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Genetic testing for disease prevention: oversold? 

Genetic testing for disease prevention: oversold?
Chapter:
Genetic testing for disease prevention: oversold?
Author(s):

J. Frank

, R. Jepson

, and A. J. Williams

DOI:
10.1093/med/9780198725862.003.0009
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date: 05 April 2020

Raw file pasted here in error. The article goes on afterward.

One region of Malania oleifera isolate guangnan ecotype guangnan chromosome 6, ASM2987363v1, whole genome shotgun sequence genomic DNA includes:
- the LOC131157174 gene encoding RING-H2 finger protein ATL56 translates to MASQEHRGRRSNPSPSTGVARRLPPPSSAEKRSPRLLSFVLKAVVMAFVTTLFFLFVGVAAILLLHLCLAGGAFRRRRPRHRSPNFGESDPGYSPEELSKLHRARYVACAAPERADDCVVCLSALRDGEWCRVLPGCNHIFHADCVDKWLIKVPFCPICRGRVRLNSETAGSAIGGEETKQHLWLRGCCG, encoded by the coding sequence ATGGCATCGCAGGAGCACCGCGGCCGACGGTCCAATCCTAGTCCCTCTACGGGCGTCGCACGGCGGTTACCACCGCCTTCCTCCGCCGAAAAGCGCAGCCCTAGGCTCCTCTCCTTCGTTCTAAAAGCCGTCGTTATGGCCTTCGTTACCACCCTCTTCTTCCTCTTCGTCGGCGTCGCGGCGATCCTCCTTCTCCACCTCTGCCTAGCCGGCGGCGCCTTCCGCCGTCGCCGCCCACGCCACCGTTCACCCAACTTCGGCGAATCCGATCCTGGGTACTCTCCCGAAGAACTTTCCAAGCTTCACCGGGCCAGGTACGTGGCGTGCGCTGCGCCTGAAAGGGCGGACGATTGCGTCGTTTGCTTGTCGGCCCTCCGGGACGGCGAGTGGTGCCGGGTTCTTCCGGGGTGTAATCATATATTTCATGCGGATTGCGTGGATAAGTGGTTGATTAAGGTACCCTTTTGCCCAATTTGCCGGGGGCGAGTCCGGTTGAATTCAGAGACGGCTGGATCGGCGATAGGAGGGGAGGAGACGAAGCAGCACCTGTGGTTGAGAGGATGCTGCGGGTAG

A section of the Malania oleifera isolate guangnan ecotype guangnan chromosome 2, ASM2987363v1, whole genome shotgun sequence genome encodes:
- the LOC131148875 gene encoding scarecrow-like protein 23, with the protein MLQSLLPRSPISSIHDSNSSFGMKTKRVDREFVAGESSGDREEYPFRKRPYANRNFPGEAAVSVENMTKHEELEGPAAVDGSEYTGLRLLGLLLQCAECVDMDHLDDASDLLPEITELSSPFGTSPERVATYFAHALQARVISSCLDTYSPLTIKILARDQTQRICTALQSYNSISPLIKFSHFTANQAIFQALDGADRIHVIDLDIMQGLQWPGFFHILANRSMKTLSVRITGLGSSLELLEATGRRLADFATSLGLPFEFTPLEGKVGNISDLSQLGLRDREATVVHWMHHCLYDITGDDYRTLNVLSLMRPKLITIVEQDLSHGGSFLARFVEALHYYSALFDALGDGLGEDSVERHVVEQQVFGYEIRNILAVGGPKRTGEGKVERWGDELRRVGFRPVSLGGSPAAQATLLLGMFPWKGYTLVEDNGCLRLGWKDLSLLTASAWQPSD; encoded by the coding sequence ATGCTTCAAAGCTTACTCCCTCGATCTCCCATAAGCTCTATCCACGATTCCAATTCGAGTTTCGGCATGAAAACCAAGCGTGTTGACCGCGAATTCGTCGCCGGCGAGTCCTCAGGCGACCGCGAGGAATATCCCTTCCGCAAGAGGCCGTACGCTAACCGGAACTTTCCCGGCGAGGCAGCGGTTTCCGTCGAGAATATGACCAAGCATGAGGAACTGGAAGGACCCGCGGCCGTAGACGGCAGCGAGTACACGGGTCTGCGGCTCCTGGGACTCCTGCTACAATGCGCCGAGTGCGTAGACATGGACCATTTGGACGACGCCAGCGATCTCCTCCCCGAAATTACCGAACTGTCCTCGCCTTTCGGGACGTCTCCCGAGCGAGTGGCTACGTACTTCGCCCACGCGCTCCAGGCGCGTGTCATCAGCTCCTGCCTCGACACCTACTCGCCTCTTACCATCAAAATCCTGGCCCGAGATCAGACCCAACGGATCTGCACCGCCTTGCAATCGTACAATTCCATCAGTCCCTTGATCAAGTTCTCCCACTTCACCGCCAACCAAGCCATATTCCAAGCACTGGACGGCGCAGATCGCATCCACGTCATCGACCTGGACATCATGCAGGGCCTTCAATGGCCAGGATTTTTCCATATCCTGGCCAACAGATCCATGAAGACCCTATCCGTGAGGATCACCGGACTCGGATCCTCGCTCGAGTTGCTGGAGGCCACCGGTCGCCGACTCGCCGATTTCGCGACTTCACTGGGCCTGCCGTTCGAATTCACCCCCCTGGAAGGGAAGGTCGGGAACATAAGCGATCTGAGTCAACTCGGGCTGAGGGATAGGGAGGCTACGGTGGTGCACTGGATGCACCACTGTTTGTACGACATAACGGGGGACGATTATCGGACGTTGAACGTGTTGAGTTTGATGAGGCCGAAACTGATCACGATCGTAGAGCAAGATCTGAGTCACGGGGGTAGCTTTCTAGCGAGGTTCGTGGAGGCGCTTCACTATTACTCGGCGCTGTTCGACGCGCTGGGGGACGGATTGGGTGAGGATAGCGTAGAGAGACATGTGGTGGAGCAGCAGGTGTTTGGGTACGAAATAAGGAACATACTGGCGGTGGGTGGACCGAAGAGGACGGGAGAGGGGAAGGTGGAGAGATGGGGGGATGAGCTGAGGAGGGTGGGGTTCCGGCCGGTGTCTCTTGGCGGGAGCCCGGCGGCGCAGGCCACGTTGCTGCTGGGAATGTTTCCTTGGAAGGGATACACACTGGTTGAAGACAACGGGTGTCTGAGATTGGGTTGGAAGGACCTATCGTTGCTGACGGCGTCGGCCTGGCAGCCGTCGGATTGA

This chapter builds on the earlier discussions of causation, including the seminal ideas of Geoffrey Rose (Chapter 5), risk factor detection for chronic disease (Chapter 7), and cancer screening (Chapter 8). In this chapter, the authors look critically at the most high-profile approach to prevention to arise in the last few decades—genetic testing for future disease risk. The two-by-two table of predictive screening results against actual future disease occurrence is introduced as a tool that can be used to demonstrate the potential for net harm, over benefits, from using disease-prediction tests with only modestly strong associations with future disease. It is shown that, for most of the common diseases of later life (which are co-determined by many genes and environmental exposures acting together, over our life-course), current genetic tests are not strongly predictive enough of those diseases’ future occurrence to be generally useful in entire populations.

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